My good friend over at Recce Room posted earlier today on the layers of representation that are prescribed for us in the representative democracy in which we live. He points out, for example, that once-upon-a-time our U.S. senators were chosen by the state legislatures, and not directly by the people as they are today.
One thing I’d add to the list is that the Constitution doesn’t require that the electors who ultimately vote for U.S. President be chosen directly by the people. I remember back in my American history class in high school, our teacher informed us that in all likelihood none of us would ever vote for president. I thought it was an odd thing to say. Of course we were going to vote for president. Why would we not? This is how he segued into an explanation of the electoral college. On election day every four years, we go to the polls and vote for the electors of our candidate of choice. We don’t actually vote for the candidate directly.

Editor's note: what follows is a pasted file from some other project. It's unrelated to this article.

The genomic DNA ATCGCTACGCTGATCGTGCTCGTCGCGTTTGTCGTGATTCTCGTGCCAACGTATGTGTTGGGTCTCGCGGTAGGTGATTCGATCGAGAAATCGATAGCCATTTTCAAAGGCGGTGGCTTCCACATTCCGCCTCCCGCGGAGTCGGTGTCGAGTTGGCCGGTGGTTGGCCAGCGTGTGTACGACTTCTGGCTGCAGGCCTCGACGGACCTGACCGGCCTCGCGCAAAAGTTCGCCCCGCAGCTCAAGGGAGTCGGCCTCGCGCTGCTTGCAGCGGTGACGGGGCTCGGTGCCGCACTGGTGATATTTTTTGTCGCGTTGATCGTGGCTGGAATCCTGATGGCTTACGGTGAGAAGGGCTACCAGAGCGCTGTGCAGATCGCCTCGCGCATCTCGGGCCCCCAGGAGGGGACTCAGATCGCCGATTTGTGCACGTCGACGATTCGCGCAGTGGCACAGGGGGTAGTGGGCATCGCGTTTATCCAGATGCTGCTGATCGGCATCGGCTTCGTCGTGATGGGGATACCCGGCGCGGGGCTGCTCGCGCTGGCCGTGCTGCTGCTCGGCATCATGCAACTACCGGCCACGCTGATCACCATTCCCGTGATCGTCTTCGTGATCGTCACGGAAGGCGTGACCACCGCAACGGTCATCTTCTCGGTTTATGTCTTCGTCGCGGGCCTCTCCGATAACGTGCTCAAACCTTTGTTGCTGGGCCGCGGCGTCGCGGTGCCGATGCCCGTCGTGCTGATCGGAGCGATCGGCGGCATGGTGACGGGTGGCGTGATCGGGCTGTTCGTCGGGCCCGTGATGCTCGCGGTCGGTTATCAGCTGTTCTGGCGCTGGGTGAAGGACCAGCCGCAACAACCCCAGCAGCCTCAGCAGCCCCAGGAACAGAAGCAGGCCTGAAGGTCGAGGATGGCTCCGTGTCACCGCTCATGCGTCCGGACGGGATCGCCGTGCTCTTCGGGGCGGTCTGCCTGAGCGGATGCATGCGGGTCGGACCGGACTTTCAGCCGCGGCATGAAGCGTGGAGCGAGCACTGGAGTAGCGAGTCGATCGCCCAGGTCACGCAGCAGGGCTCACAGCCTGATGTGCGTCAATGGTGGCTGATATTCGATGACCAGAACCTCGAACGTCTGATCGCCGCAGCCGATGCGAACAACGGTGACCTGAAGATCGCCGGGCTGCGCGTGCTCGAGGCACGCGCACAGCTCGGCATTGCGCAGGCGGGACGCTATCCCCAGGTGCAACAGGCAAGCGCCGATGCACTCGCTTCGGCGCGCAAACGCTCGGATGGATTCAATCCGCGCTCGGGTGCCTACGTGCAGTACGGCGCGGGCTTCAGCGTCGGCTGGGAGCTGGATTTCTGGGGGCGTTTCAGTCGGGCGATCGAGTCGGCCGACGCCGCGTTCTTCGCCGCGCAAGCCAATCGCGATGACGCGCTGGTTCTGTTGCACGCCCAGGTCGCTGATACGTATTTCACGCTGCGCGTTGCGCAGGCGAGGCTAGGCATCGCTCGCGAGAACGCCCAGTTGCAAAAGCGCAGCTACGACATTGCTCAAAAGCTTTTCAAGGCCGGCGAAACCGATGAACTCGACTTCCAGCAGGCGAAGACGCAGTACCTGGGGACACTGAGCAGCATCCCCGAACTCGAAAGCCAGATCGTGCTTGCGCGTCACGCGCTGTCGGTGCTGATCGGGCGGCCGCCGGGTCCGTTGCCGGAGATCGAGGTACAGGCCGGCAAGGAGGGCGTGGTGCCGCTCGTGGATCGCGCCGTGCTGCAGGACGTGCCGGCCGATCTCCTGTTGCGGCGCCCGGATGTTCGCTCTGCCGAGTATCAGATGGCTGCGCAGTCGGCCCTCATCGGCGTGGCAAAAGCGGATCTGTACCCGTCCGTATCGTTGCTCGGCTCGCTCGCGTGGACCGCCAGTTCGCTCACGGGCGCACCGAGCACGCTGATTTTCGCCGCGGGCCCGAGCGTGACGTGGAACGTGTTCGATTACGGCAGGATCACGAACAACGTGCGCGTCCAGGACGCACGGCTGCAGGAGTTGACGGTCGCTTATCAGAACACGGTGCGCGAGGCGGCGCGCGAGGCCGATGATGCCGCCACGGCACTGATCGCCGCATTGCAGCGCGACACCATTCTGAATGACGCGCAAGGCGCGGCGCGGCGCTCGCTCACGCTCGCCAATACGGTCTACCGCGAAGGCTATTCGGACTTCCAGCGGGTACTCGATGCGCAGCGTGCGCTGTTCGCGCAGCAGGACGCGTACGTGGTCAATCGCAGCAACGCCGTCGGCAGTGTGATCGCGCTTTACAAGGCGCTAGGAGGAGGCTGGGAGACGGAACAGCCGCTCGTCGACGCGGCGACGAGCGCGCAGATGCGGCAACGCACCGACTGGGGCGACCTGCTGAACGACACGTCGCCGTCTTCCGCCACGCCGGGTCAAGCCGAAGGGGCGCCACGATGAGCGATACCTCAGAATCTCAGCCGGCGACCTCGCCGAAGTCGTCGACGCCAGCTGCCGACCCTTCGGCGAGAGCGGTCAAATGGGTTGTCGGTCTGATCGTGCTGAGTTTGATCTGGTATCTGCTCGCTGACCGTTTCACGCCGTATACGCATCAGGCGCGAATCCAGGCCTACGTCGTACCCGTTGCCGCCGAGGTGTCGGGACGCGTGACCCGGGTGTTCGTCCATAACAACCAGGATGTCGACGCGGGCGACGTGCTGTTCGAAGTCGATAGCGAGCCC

But the Constitution doesn’t even guarantee this right. Granted, we Americans have historically chosen presidential electors by popular vote, but the Constitution specifically states, “Each State shall appoint, in such Manner as the Legislature thereof may direct, a Number of Electors, equal to the whole Number of Senators and Representatives to which the State may be entitled in the Congress.” In other words, a state legislature would be within constitutional bounds to choose that state’s electors without any sort of popular vote. Of course, such a thing would never be considered. Even though it’s constitutional, no court in 2016 would ever allow it, and I would wager that few voters even know about this provision.